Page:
Skip to main content

Vegan Pan Fried Dumplings

I love making these, number one because they are so good and number two because it's fun. This would be a great weekend project for the kids.


This recipe is simple, but needs to be followed quite closely. Be sure to arrange all the ingredients, before you begin preparing the dish. 

This should allow you to make 15 to 24 dumplings. You may freeze any leftovers that are uncooked, and the skins will keep well in the refrigerator or freezer.

Ingredients

Dumplings:
1 package of Dumpling Skins. Easily found at any Asian market.
½ cup each of fresh Bean Sprouts, Bamboo Shoots and Bok Choy. All finely chopped.
8 oz of Extra Firm Tofu, crumbled. A few pulses in a small food processor is perfect.
1/4 cup Green Onion, finely chopped
1 inch piece of fresh Ginger, chopped very fine or grated.
½ tsp Sugar
1 Tbsp. Light Soy Sauce
1 tsp Toasted Sesame Oil
1 tsp. Corn Starch

Dipping Sauce:
4 Tbsp. Light Soy Sauce
3 tbsp. Rice Wine Vinegar
1 Tbsp finely chopped Green Onion
2 tsp. Toasted Sesame Oil
Chili Paste, optional

1-2 Tbsp Vegetable Oil, for frying.


Begin by finely chopping all of the ingredients to stuff the dumplings. The ingredients must be finely chopped so they can cook properly. Mix all dumpling ingredients and allow to sit in the fridge for at least 30 minutes. Longer is okay.

Take a dumpling skin and lay it flat, then add about 1-1 1/2 tsp of filling, wet the edges of the skin with water and fold over, crimping with your finger. Set aside and continue. You may also use a dumpling press, which is easy to find at any Asian market. Make as many as you want, as they freeze very well. 

After the dumplings are stuffed, heat a non-stick pan with the oil and then add the dumplings to the hot oil, with their flat side down. Put as many in as will fit, leaving a little room for expansion. Brown the bottoms over medium heat, being sure not to burn them. Then carefully pour in 3 to 4 Tbsp. of water, quickly cover and cook on medium/low heat for 10 -15 min, or until all the water is absorbed.

Remove carefully and serve with the dipping sauce and hot chili paste if desired.

Makes 15 to 25 dumplings

Comments

Popular posts from this blog

Norfolk Style Seafood

This is such a good recipe and so simple to make. The story behind this recipe is interesting. When I was a young boy, we used to go to a seafood restaurant in Washington DC called O'Donnell's. They had wonderful food, and most importantly, they had Buck.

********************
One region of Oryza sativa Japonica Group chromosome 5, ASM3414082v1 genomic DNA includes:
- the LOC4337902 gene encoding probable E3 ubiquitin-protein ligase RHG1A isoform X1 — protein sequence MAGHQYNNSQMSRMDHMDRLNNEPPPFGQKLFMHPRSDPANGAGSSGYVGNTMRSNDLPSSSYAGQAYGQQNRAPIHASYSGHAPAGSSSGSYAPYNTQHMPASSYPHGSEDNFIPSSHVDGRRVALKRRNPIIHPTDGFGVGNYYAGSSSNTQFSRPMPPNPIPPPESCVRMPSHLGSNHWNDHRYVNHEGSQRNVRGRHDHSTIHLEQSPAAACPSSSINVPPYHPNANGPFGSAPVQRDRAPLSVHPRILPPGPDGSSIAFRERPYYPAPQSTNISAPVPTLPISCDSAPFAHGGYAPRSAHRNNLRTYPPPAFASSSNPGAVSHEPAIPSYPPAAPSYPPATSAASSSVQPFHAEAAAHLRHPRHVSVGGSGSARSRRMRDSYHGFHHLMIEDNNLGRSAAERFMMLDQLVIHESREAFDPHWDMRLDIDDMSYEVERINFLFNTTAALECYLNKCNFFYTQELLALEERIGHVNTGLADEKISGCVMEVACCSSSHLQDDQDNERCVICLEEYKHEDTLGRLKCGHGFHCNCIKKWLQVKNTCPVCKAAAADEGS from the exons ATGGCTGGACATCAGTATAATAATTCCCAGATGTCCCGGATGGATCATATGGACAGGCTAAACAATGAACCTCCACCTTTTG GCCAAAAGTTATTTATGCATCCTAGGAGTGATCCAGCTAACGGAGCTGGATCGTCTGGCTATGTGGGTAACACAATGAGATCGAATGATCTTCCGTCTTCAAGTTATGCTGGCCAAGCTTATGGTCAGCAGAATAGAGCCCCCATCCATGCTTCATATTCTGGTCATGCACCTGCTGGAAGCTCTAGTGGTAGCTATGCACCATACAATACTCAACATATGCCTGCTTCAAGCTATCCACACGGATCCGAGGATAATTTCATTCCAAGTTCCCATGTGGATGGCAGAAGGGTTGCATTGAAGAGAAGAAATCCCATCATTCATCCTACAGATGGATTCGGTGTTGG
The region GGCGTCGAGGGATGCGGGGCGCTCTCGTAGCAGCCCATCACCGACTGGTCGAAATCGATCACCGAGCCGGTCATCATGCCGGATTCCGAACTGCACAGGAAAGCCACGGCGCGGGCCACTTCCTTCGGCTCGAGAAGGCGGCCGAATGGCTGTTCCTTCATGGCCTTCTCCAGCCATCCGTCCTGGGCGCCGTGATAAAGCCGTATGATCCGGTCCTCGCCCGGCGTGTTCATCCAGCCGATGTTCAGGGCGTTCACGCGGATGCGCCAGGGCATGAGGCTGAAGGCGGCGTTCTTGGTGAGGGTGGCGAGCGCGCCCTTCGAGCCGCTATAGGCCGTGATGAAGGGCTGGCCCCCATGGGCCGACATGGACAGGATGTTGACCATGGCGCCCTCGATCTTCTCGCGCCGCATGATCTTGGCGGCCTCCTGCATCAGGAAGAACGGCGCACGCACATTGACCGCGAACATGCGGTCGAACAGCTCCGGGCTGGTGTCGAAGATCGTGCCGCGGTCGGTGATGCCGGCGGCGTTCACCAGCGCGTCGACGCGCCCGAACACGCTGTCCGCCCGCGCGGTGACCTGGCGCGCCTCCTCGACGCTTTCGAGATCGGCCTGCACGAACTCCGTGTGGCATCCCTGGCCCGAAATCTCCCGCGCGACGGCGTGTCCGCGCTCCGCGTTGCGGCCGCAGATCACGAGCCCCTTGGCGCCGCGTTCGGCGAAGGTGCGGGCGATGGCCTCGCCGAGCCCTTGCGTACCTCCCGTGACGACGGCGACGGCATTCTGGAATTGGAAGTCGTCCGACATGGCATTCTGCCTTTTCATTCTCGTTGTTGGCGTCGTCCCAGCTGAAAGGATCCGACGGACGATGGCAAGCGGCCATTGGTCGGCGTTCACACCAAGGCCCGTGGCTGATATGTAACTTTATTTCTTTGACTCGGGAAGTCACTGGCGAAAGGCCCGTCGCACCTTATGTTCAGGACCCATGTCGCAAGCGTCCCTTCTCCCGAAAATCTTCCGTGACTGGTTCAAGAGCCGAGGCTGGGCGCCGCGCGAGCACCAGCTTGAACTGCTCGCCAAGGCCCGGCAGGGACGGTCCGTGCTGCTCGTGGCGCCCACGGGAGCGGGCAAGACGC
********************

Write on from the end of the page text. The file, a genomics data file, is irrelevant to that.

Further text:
Buck was a gentle giant at 6' 2" and was always talking to me about his recipe. He had invented this style of cooking seafood and had even developed special pans which could be used over open flame and then it could be delivered to the tables still sizzling. He was rightfully very proud of this. 


After being there quite a few times, Buck shared his recipe with me and told me to keep it a secret. Since this was over 40 years ago, I guess I can reveal it now. 


Ingredients

1/2 lb Shrimp, Jumbo Lump Crab or Langoustines, raw and shelled
2 Tbsp Butter
2 cloves Garlic, chopped
Dash of Old Bay Seasoning
Juice of 1/2 Lemon
Few dashes of Tabasco
Splash of White Wine
Salt and Black Pepper


Heat your pan until fairly hot, then add butter an…

The garden enclosure is finished!

This weekend the garden enclosure was finished and most everything has been planted. I planted three types of potatoes, Yellow Finn, Purple Viking and Desiree. 



I also planted some garlic in with the tomatoes, as I heard that the garlic will keep down the aphids and hopefully the spider mites. However, interesting note, beans do not do well with garlic. 

I just have some of the late geminating hot chilies still to go in and then I will direct sow some collard greens and maybe some additional carrots. 

I think the linseed oil looks great as a finish and the wood seems to be very well nourished. I like the color it's taken on and the upkeep should be just a light coat just once a year.

For those who have asked, the panels swing outwards and upwards and then are propped with a pole, which you can see leaning against the right of the enclosure. 

It's such a simple system and effectively it has made the garden secure, and with the drip irrigation system, mostly self sufficient.

I fully u…

Whole Green Moong Dal-Indian Comfort Food

Dal is an Indian staple which can be eaten in the morning, lunch, dinner as a side dish or for a snack. It can be eaten with rice, bread or on its own. Bottom line, it is Indian comfort food. A thick stew of moong (mung) beans, spices and creamy goodness. It is often made with spilt moong dal, but I prefer to use the whole moong dal
I had eaten various types of dal in many places around the word, including India and was always impressed with its creaminess, but speaking frankly I wouldn't have gone out of my way to make it at home. A friend kept mentioning that he was gong to cook “mug” which was a recipe from his Indian friend and I finally asked what he meant and he said moong dal.
I was intrigued and after comparing many recipes from my own cookbooks and online, I came up with this recipe which is nothing short of amazing. The house smelled wonderful while it was cooking and the flavor was hearty, wholesome and a bit spicy and just perfect for a fall afternoon. 

Additionally, it i…